Town Boy: Malaysian Manga

Posted by Michael Pinto on May 25, 2008 in Comic Books |

Town Boy by Lat

As part of our ongoing campaign to support the destruction of superheroes I’ve decided to shine some light on publisher :01 First Second books. What I like about these folks is that they’ve done an amazing job bringing high quality yet quirky graphic novels to a world that’s been lost to the epic battle of comic book clichés. So here’s a title from their back catalog which I think is worth checking out:

Town Boy

Whenever most fanboys (and fangurls) think of Asian comics often manga from Japan comes to mind first, followed perhaps by manhwa from Korea and manhua from China. However if you go a bit further south to Malaysia you’ll find the well beloved cartoonist Mohamed Nor Khalid who goes by the pen name Lat.

Lat is very much a local legend: At the young age of thirteen his first comics were published in the Majallah Filem and Movie News and by age 23 became editorial cartoonist of the New Straits Times, a large Malaysian newspaper. Lat is best known his creation which is the Kampung Boy series, of which Town Boy is the second book. What makes Lat’s work so enjoyable is that he draws what he knows, so while you won’t find any giant robots what you’ll experience is a vivid visual sense of what it’s like to live in Malaysia through the eyes of someone coming of age:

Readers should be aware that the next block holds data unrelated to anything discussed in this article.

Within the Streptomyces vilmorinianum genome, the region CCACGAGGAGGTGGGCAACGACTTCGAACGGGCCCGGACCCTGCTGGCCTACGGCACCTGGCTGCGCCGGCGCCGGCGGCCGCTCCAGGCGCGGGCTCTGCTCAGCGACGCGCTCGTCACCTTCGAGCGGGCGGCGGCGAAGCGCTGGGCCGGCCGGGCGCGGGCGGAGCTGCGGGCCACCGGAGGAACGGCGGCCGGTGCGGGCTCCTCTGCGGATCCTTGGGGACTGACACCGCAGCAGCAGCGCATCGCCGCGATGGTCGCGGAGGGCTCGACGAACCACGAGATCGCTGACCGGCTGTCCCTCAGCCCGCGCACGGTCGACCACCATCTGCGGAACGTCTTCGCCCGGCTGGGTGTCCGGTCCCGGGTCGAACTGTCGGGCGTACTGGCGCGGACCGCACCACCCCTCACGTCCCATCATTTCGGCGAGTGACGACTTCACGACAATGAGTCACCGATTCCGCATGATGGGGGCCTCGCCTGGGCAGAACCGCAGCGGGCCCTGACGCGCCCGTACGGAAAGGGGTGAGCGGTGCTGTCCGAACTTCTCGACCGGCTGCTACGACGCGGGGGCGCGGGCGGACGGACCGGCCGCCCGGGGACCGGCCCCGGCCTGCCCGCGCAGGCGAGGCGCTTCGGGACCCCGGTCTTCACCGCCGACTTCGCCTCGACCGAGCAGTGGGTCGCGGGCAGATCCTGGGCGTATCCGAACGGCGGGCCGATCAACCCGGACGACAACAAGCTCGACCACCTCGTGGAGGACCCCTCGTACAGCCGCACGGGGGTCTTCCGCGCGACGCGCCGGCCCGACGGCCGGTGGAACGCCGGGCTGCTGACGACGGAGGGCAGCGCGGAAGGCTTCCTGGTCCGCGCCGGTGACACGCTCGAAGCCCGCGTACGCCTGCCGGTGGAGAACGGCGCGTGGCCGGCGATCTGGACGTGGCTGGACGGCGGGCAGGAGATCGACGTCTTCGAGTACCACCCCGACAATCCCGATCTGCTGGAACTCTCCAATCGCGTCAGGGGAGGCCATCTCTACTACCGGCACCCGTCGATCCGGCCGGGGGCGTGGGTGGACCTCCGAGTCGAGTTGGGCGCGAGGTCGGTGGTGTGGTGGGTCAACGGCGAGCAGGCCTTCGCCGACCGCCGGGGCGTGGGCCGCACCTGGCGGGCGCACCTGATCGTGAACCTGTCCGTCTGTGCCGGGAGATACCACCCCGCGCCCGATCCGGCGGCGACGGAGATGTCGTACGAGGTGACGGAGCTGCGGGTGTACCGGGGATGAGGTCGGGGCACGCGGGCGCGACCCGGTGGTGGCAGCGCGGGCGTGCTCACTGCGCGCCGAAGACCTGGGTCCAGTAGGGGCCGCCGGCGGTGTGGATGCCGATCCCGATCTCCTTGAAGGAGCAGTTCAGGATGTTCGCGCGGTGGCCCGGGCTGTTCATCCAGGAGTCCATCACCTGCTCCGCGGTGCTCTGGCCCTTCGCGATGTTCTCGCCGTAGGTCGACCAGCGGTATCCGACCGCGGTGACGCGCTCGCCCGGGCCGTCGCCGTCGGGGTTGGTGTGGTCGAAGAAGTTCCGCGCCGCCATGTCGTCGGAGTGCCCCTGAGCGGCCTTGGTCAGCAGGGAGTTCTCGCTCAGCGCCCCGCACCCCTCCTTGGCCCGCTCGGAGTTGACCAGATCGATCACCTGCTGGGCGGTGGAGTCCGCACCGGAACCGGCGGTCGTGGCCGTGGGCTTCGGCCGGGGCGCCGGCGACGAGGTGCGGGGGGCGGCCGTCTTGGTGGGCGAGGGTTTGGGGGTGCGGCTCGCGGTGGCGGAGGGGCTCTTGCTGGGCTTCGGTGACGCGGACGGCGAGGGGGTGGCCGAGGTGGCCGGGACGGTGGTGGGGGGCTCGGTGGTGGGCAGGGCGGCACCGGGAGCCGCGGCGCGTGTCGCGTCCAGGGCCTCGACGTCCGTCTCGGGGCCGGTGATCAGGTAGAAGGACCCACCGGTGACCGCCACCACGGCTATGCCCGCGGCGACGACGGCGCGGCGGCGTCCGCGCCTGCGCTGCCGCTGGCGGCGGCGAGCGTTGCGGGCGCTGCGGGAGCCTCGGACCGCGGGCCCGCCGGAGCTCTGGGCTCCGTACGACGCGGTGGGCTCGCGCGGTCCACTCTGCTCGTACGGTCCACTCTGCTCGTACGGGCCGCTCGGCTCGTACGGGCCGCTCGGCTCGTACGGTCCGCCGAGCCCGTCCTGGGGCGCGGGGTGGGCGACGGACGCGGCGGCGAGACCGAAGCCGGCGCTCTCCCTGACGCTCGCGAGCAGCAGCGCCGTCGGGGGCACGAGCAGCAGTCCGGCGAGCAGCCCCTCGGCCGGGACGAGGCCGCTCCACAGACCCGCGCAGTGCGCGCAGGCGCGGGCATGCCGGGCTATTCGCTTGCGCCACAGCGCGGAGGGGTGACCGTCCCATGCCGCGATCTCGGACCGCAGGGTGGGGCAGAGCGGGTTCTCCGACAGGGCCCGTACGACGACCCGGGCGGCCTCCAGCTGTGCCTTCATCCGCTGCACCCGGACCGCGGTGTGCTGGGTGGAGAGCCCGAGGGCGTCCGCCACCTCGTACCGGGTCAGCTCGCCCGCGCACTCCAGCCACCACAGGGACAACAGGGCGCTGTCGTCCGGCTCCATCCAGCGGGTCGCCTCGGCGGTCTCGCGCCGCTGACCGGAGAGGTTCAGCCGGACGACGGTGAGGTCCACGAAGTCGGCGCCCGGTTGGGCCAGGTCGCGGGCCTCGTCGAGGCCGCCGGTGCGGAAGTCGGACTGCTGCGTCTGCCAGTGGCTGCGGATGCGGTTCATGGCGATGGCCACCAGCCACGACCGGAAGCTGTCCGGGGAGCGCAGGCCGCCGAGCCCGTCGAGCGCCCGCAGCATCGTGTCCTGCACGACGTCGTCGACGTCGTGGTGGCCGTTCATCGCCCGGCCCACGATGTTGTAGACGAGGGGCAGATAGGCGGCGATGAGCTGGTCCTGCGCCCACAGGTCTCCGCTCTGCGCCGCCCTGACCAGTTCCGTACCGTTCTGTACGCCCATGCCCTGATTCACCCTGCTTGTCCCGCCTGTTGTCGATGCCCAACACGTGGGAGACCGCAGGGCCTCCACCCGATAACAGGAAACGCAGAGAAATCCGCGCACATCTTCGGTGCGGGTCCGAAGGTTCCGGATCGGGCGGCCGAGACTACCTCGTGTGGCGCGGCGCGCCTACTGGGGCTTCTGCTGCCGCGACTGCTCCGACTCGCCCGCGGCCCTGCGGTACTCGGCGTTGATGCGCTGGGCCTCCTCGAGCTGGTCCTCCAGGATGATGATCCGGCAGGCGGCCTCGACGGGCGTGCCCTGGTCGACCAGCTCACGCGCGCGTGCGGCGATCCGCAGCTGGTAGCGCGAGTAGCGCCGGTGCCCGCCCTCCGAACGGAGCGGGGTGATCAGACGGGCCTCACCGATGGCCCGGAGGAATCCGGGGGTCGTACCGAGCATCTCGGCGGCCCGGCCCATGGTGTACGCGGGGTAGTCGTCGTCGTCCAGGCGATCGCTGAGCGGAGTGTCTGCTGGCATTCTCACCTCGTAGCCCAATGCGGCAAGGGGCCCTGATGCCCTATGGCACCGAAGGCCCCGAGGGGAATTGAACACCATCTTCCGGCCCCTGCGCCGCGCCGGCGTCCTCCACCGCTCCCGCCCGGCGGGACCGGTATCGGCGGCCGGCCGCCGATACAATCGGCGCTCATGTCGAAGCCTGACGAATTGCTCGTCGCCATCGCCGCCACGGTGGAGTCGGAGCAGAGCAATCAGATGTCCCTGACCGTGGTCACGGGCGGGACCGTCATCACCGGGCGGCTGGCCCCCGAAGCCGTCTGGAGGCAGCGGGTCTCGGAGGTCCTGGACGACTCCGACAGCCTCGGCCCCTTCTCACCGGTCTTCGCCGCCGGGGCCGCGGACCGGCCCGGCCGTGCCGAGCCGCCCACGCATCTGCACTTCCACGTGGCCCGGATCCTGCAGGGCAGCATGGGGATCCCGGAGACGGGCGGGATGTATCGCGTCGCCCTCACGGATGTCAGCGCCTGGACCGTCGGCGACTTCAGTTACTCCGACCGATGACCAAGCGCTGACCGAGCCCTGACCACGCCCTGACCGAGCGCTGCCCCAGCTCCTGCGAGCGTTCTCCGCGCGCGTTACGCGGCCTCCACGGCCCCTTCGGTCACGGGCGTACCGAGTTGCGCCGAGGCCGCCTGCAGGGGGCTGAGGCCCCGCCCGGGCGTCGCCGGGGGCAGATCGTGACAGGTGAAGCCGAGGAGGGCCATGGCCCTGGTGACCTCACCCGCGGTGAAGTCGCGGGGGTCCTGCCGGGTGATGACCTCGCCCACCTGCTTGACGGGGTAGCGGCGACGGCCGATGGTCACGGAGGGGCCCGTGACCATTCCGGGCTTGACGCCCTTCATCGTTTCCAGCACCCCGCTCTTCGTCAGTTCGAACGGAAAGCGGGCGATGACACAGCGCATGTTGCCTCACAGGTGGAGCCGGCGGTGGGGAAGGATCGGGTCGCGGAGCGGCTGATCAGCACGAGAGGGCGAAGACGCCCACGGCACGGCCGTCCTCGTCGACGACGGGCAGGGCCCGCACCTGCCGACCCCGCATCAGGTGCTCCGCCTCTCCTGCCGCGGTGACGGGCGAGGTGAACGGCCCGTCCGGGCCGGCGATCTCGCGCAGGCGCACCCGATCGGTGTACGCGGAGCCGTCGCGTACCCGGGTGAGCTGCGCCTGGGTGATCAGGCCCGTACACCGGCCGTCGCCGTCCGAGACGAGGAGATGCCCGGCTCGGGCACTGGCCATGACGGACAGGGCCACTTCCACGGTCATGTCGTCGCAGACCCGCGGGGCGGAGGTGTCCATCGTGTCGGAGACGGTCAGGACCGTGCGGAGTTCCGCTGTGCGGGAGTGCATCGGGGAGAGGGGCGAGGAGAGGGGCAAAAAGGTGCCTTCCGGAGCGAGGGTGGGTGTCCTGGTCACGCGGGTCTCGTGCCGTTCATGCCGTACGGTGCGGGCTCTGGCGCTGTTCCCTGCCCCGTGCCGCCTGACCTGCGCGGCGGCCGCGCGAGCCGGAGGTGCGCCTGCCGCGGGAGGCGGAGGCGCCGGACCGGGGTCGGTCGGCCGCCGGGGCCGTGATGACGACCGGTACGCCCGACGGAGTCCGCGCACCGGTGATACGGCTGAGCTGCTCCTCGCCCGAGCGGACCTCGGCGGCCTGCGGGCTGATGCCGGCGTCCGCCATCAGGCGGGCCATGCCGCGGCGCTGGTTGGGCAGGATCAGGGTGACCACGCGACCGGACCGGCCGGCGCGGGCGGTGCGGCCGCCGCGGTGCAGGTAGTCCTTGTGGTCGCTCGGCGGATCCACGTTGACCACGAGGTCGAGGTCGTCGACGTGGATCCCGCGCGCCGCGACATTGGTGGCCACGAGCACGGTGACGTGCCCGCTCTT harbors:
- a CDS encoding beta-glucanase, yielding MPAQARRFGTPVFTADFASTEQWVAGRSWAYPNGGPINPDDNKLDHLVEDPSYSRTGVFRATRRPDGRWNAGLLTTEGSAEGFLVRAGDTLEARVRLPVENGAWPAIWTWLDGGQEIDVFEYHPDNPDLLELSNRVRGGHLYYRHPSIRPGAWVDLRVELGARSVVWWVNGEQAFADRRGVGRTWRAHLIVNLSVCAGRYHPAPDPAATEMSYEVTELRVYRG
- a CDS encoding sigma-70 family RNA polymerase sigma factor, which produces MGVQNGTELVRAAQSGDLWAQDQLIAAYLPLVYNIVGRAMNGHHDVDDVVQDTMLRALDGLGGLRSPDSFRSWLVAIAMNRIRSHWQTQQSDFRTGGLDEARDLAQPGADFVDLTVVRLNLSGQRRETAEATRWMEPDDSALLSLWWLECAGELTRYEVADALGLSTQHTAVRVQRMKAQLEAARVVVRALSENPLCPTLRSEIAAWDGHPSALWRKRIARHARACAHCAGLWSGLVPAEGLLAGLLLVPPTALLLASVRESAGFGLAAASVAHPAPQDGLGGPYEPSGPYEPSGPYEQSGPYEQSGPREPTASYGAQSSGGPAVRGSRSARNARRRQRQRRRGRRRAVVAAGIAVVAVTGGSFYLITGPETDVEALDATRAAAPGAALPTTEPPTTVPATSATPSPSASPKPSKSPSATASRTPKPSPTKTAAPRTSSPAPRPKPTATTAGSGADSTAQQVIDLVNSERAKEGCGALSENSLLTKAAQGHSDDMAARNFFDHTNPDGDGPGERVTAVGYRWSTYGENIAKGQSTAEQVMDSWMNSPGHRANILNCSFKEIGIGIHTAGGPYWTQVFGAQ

Town Boy by Lat

The other thing I love about Lat is his sense of style and aesthetics are very unique, so while the slickness that you associate with manga is missing (although that’s not always the case with all manga) what you get is a wonderfully eccentric cartoony expressionism. Not only do you feel like your reading an intimate biography, but you almost feel like you’re looking through the pages of a close friend’s personal sketchbook:

Town Boy by Lat

The other reason that Lat’s work feels so unique is that unlike Japan or Korea, Malaysia is a very multicultural place where you meet ethnic Chinese, Indians and other south Asians. Reading through his pages you feel like you’re getting a taste of the local food and almost get the feeling that you’re just hanging out with the characters — it’s something very magical. However the characters you come across aren’t just quaint charactures, but can get quite philosophical at times:

Town Boy by Lat

I’d recommend this series to anyone who’d like to travel to Malaysia for the cost of a subway pass. Anyone with a sense of humor will enjoying getting to meet the characters in Lat’s world.

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